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  • Thank you for joining us for this

  • webinar titled "Using Electronic Health

  • Records to Support Diabetes Management

  • and Type 2 Diabetes Prevention" Our

  • presenter is Stephanie Rutledge who is a

  • Health Scientist with the Centers for

  • Disease Control and Prevention. I am

  • Michelle Knight with ICF next and I will

  • be your moderator today. The recording

  • and transcript as well as the PowerPoint

  • slide deck will be available on the CDC

  • website later this year. For the next 60

  • minutes we will share information that

  • will help you understand the importance

  • of EHRs in supporting type 2 diabetes

  • prevention and diabetes management. We

  • will also discuss how state and local

  • health departments can talk with

  • healthcare providers about the benefits

  • of using EHRs while being able to

  • acknowledge the limitations of EHR.

  • Then we will provide examples from the field

  • to aid in learning and understanding.

  • Finally we will wrap up by sharing

  • additional resources. The companion guide

  • for this webinar is titled

  • "Using Electronic Health Records to

  • Support Diabetes Management and Type 2

  • Diabetes Prevention" and will be

  • available on the CDC website later this

  • year. I will now turn the webinar over to

  • Stephanie, Stephanie. Thank you Michelle.

  • An EHR is a digital version of a

  • patient's medical chart. A typical

  • individual EHR may include a patient's

  • medical history, diagnosis, treatment

  • plans, pharmacy records, and laboratory

  • and/or test results. EHRs are real-time

  • records that make information available

  • securely to authorized users ideally

  • including users from multiple

  • organizations.

  • Electronic health record systems are in

  • common use in both hospital systems and

  • community-based health care provider

  • offices. EHRs can help streamline

  • communication among providers including

  • community-based providers. EHRs automate

  • and streamline provider workflows and

  • allow providers access to evidence-based

  • tools to help them make patient care

  • decisions. Because of the cost of

  • diabetes care improving the quality of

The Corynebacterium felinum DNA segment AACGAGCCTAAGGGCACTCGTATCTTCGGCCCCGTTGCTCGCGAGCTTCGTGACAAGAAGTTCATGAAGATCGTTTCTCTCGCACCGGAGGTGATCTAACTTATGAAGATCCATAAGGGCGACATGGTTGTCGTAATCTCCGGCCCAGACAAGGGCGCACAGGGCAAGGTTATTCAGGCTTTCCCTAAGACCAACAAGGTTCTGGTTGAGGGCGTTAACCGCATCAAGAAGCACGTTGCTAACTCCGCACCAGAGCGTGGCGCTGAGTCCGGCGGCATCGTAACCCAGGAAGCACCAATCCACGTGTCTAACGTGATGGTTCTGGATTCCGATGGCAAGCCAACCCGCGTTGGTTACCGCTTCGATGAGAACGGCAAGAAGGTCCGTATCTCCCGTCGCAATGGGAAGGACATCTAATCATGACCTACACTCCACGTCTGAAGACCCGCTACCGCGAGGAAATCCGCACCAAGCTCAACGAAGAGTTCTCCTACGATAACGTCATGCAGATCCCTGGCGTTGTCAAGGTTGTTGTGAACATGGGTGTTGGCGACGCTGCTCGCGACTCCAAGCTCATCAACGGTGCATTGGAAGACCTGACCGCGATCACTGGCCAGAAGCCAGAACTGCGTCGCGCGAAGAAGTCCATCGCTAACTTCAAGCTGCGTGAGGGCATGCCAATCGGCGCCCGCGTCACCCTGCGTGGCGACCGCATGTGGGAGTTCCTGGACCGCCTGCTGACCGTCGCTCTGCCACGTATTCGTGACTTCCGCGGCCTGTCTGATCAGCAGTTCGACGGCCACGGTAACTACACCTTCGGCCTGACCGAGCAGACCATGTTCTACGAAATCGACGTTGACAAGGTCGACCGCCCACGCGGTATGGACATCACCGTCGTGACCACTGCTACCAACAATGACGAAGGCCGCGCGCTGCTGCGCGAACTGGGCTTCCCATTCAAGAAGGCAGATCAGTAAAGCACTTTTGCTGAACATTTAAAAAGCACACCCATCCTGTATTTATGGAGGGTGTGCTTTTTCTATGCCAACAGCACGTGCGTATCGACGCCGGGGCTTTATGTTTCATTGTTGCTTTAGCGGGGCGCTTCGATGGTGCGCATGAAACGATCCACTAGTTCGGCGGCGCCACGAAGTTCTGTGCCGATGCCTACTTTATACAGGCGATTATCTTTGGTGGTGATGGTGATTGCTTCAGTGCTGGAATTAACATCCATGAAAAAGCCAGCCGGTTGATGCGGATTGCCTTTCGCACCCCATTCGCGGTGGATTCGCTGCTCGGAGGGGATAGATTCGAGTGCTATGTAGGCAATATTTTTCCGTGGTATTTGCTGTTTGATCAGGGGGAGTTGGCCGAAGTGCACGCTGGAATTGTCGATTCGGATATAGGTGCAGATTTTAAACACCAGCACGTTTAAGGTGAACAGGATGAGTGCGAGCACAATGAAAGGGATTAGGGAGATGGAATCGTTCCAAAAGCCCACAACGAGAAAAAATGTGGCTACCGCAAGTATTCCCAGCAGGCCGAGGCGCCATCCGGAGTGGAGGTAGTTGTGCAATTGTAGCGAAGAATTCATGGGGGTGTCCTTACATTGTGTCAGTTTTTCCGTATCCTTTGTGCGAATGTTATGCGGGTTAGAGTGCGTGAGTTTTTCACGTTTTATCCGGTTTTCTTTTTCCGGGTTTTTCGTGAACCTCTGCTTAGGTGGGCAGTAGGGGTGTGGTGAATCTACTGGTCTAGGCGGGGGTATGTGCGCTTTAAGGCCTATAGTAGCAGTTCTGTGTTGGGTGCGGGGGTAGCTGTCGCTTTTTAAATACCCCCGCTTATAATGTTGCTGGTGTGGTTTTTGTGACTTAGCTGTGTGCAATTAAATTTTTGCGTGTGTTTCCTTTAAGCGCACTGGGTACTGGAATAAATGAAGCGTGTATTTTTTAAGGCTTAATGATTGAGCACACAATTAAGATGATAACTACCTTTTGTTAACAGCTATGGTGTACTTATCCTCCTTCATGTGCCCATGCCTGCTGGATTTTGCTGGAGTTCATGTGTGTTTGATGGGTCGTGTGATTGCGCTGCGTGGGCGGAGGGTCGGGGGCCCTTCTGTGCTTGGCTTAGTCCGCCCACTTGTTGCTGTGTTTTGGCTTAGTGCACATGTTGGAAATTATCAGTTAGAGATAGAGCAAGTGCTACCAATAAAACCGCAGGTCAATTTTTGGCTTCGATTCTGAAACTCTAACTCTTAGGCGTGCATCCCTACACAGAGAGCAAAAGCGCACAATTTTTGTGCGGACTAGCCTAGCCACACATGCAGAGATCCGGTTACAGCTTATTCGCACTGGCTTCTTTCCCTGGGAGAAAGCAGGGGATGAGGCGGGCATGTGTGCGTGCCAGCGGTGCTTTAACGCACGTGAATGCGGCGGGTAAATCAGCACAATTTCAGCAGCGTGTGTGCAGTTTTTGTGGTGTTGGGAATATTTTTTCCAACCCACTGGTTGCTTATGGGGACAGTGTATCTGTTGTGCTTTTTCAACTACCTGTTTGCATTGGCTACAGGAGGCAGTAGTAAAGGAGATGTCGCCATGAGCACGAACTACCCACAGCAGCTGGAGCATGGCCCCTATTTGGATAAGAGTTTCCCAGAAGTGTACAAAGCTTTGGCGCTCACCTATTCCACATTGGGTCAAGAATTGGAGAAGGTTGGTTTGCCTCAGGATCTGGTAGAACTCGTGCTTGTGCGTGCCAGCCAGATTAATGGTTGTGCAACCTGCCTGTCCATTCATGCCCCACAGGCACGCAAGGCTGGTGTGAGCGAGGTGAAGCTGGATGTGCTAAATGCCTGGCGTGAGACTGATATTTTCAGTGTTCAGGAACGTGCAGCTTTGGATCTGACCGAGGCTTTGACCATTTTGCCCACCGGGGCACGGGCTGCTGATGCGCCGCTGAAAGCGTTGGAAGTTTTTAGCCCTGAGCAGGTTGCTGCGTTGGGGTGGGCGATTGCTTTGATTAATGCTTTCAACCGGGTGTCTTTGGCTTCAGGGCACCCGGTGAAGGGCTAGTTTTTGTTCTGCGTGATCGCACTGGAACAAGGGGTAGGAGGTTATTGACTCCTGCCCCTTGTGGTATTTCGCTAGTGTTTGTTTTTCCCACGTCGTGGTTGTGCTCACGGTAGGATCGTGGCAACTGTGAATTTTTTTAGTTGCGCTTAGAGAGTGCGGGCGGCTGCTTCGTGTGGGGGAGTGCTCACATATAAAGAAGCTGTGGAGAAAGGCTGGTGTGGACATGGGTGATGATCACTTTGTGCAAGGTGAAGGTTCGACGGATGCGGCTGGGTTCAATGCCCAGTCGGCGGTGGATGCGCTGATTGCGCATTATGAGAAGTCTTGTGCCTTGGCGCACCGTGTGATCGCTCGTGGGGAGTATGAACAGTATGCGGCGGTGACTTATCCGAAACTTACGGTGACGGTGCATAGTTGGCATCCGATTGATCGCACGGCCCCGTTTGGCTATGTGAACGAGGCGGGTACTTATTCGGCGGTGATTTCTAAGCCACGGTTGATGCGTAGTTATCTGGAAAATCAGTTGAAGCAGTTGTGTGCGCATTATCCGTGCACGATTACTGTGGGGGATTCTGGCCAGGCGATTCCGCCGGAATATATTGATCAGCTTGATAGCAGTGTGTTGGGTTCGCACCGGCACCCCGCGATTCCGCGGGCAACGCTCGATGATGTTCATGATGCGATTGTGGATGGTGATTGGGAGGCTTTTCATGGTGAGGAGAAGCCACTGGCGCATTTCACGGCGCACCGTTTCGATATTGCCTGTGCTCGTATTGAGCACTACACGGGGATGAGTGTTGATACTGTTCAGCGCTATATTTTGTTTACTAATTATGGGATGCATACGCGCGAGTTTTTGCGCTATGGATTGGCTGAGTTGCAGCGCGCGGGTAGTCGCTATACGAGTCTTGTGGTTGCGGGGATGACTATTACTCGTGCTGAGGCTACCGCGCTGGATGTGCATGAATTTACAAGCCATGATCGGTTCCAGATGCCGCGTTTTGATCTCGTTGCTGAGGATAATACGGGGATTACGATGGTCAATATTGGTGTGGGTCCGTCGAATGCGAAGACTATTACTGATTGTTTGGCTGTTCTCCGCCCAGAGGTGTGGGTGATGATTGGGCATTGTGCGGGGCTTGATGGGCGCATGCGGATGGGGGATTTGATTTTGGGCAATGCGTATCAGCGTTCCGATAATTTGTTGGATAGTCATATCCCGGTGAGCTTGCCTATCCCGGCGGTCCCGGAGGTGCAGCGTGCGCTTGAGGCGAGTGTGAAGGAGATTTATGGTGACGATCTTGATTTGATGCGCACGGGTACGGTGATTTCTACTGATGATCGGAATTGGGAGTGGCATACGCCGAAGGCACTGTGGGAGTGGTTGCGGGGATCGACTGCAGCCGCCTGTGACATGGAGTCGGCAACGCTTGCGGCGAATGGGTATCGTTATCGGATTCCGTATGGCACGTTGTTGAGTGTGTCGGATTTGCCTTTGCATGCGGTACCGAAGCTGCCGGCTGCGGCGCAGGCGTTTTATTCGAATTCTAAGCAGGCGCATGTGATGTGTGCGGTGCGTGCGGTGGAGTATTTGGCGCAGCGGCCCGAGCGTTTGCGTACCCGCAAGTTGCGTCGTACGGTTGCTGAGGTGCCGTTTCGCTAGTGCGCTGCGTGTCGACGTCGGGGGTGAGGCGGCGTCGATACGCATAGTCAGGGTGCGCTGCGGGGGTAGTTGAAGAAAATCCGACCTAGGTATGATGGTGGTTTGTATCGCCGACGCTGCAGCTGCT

• diabetes management and type 2 diabetes

  • prevention is an important priority. EHRs

  • are one promising tool in these efforts

  • and EHRs can help support efforts to

  • increase awareness, referral, enrollment

  • and retention in the National Diabetes

  • Prevention Program also called the National

  • DPP lifestyle change programs, LCPs,

  • and in diabetes self-management

  • education and support or DSMES

  • programs for type 2 diabetes prevention

  • and diabetes management. EHRs can help

  • support the patient journey

  • which we will further define later in

  • the webinar.

  • For example, EHRs can assist health care

  • providers to educate patients about

  • prediabetes and type 2 diabetes,

  • screen or test for prediabetes and type

  • 2 diabetes and refer patients to type 2

  • diabetes prevention or diabetes

  • management programs. EHRs can also be

  • used to send health care providers

  • information about patient participation

  • and progress in National DPP lifestyle

  • change programs and diabetes

  • self-management education and support

  • programs.

  • Health care providers are the primary

  • users and owners of EHRs. Providers

  • include large health systems and

  • hospitals office based practices and

  • pharmacies although almost all hospitals

  • use EHRs not all providers use EHRs.

  • These differences in EHR use can lead to

  • challenges in interoperability or the

  • secure exchange of information between